|The MGA With An Attitude
Installing the MGA GRILLE, 1 - BD-102
At 09:07 PM 6/6/04 -0400, Steve Demko wrote:
>"Any tips on fitting a repo grille assembly to the MGA that I am rebuilding?"
Pray a lot. Keep plenty of ale handy. Don't rush it. Be sure the radiator is out and bumper off before you start. It wouldn't hurt if the front valance panel was also removed, making the three bottom grille bolts easier access. Run the bolts into all of the threads before trying to install it. If any of the threads bind, chase the threads with a tap to run free before going on. Those little nagging problems you DON'T need when you're facing the real problems.
>"The grille just does not want to lay in there nice and flush to the body and the piping around the grille is impossible to keep in place. Everyone I've talked to says that these grilles are a real bear to get to fit properly and that the piping is always a headache to try and keep in place."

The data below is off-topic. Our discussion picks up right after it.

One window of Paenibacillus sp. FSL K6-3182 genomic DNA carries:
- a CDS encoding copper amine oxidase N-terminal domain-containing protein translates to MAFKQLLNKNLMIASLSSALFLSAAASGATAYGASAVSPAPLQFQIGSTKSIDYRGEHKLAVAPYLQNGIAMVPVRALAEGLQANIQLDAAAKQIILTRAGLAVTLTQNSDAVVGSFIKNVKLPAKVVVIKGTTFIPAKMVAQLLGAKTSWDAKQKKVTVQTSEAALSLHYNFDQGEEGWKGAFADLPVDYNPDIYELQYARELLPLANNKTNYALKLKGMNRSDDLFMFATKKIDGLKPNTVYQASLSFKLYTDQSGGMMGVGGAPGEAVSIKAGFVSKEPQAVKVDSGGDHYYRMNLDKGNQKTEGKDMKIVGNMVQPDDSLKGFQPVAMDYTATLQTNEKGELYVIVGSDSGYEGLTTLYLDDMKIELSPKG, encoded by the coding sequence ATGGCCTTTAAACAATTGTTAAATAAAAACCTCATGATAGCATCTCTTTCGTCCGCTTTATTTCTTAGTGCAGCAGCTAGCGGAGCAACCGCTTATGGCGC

Could be right. Last time I bought a new grille was in 1986. I'm not sure it was right then either, but it only took me a day or two to get it to fit (yikes). I think the newer ones might be "less correct". I have never seen a repro grille that fit like the original ones, so any one of them may be a challenge, maybe some just worse than others. Not encouraging enough yet?
When I restored my car I had to deal with a somewhat mangled nose. In particular the grille opening at the top corner passenger side was munched in, step bead flattened, and had a couple of cracks in the sheet metal running away from the opening. I welded the cracks first, then heated the metal and bumped it up from behind as best I could. There was an area about the size of one hand right around the corner of the opening that was located generally over the top of the inside steel body brace channel so I couldn't hammer it up from behind. In that area I filled it with body lead, which is almost a lost art, but easy enough to learn if you need it. The lead fill is about 1/8" thick in the heaviest places near the inside radius, thinner farther from the corner.